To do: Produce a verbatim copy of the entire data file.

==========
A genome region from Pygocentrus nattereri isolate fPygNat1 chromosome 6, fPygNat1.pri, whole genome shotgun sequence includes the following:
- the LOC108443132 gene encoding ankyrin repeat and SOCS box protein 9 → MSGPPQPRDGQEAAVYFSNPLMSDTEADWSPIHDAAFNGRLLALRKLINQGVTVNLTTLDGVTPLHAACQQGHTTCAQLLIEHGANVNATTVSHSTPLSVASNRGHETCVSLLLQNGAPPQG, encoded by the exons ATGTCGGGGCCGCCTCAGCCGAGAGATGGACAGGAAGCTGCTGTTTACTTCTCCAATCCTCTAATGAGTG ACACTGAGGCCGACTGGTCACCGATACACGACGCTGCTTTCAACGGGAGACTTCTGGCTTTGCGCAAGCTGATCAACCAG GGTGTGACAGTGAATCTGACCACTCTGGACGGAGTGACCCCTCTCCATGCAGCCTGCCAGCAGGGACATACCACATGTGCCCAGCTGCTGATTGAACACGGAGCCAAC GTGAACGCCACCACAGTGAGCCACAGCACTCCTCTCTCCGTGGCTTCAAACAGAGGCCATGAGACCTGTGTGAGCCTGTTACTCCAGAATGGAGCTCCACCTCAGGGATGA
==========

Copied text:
A genome region from Pygocentrus nattereri isolate fPygNat1 chromosome 6, fPygNat1.pri, whole genome shotgun sequence includes the following:
- the LOC108443132 gene encoding ankyrin repeat and SOCS box protein 9 → MSGPPQPRDGQEAAVYFSNPLMSDTEADWSPIHDAAFNGRLLALRKLINQGVTVNLTTLDGVTPLHAACQQGHTTCAQLLIEHGANVNATTVSHSTPLSVASNRGHETCVSLLLQNGAPPQG, encoded by the exons ATGTCGGGGCCGCCTCAGCCGAGAGATGGACAGGAAGCTGCTGTTTACTTCTCCAATCCTCTAATGAGTG ACACTGAGGCCGACTGGTCACCGATACACGACGCTGCTTTCAACGGGAGACTTCTGGCTTTGCGCAAGCTGATCAACCAG GGTGTGACAGTGAATCTGACCACTCTGGACGGAGTGACCCCTCTCCATGCAGCCTGCCAGCAGGGACATACCACATGTGCCCAGCTGCTGATTGAACACGGAGCCAAC GTGAACGCCACCACAGTGAGCCACAGCACTCCTCTCTCCGTGGCTTCAAACAGAGGCCATGAGACCTGTGTGAGCCTGTTACTCCAGAATGGAGCTCCACCTCAGGGATGA